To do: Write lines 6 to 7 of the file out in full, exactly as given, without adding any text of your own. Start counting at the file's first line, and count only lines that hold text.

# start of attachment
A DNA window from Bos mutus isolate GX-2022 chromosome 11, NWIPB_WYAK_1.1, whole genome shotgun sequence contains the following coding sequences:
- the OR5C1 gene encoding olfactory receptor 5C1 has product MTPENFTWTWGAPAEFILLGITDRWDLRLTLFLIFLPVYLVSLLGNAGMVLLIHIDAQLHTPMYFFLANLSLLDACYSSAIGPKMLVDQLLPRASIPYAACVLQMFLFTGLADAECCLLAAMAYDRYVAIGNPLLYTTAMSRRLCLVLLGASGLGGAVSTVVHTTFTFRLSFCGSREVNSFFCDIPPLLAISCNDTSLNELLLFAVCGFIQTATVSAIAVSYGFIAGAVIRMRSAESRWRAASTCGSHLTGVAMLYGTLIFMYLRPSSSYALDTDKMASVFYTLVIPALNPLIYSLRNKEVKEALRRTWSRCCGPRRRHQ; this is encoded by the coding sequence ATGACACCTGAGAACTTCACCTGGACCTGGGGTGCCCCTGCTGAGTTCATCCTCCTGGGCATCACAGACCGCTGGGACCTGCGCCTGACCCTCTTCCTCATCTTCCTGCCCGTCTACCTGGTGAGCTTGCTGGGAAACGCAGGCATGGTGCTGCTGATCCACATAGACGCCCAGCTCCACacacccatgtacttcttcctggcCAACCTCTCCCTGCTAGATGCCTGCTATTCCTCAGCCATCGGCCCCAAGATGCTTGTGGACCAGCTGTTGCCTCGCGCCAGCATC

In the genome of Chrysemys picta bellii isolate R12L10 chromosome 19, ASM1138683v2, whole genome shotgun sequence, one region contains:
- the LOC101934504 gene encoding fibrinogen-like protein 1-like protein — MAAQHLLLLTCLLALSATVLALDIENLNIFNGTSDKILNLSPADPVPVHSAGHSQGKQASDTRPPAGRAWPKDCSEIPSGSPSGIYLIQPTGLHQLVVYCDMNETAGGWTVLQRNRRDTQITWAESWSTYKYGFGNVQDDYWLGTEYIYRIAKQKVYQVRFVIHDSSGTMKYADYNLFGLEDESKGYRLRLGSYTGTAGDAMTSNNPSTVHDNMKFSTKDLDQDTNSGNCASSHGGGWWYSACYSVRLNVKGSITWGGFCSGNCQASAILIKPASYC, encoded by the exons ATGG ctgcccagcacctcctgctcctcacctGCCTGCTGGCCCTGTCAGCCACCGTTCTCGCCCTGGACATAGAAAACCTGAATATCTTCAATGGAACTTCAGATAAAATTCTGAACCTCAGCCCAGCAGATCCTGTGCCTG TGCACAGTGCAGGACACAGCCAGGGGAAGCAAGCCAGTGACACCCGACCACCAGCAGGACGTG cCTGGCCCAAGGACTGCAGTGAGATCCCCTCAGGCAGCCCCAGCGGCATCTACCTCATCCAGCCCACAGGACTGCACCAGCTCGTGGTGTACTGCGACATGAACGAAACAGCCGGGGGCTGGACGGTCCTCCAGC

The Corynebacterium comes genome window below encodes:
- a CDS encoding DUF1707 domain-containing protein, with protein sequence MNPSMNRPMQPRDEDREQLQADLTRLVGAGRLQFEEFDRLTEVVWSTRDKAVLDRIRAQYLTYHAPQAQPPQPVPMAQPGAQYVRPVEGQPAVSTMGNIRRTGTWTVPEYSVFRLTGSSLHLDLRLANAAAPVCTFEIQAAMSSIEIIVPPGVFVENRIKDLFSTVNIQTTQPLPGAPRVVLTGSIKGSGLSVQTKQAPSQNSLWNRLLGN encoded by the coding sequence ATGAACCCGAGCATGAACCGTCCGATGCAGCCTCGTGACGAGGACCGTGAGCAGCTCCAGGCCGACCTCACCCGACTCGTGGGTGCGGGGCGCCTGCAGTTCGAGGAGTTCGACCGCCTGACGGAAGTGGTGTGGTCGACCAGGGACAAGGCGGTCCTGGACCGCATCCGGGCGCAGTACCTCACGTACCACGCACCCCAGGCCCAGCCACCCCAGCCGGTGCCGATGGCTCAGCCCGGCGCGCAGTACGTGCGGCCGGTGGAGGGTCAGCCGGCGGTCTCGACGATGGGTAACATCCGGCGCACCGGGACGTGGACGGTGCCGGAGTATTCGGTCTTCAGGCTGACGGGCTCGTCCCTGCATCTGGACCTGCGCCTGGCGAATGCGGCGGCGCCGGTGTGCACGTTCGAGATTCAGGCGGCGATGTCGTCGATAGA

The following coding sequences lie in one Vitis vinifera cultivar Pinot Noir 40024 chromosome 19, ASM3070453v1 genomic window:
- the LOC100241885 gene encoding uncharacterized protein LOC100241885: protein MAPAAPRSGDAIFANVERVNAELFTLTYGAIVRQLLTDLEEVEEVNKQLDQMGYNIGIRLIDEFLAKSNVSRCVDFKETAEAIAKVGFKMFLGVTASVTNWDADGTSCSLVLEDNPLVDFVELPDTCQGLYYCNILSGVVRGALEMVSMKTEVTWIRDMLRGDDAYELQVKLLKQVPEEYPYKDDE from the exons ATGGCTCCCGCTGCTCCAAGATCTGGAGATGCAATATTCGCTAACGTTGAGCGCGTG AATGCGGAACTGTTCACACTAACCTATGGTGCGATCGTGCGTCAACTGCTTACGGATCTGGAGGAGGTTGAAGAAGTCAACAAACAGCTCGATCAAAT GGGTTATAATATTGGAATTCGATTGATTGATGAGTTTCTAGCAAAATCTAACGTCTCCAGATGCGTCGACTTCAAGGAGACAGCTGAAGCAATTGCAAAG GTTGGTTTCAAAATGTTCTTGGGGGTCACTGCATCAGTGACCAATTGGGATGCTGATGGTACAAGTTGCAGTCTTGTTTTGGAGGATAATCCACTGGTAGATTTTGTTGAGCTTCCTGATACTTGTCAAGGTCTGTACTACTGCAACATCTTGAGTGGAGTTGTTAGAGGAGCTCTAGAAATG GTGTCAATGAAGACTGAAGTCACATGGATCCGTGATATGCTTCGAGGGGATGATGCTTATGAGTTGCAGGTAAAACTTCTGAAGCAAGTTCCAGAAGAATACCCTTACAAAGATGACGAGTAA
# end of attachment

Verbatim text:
- a CDS encoding DUF1707 domain-containing protein, with protein sequence MNPSMNRPMQPRDEDREQLQADLTRLVGAGRLQFEEFDRLTEVVWSTRDKAVLDRIRAQYLTYHAPQAQPPQPVPMAQPGAQYVRPVEGQPAVSTMGNIRRTGTWTVPEYSVFRLTGSSLHLDLRLANAAAPVCTFEIQAAMSSIEIIVPPGVFVENRIKDLFSTVNIQTTQPLPGAPRVVLTGSIKGSGLSVQTKQAPSQNSLWNRLLGN encoded by the coding sequence ATGAACCCGAGCATGAACCGTCCGATGCAGCCTCGTGACGAGGACCGTGAGCAGCTCCAGGCCGACCTCACCCGACTCGTGGGTGCGGGGCGCCTGCAGTTCGAGGAGTTCGACCGCCTGACGGAAGTGGTGTGGTCGACCAGGGACAAGGCGGTCCTGGACCGCATCCGGGCGCAGTACCTCACGTACCACGCACCCCAGGCCCAGCCACCCCAGCCGGTGCCGATGGCTCAGCCCGGCGCGCAGTACGTGCGGCCGGTGGAGGGTCAGCCGGCGGTCTCGACGATGGGTAACATCCGGCGCACCGGGACGTGGACGGTGCCGGAGTATTCGGTCTTCAGGCTGACGGGCTCGTCCCTGCATCTGGACCTGCGCCTGGCGAATGCGGCGGCGCCGGTGTGCACGTTCGAGATTCAGGCGGCGATGTCGTCGATAGA

The following coding sequences lie in one Vitis vinifera cultivar Pinot Noir 40024 chromosome 19, ASM3070453v1 genomic window: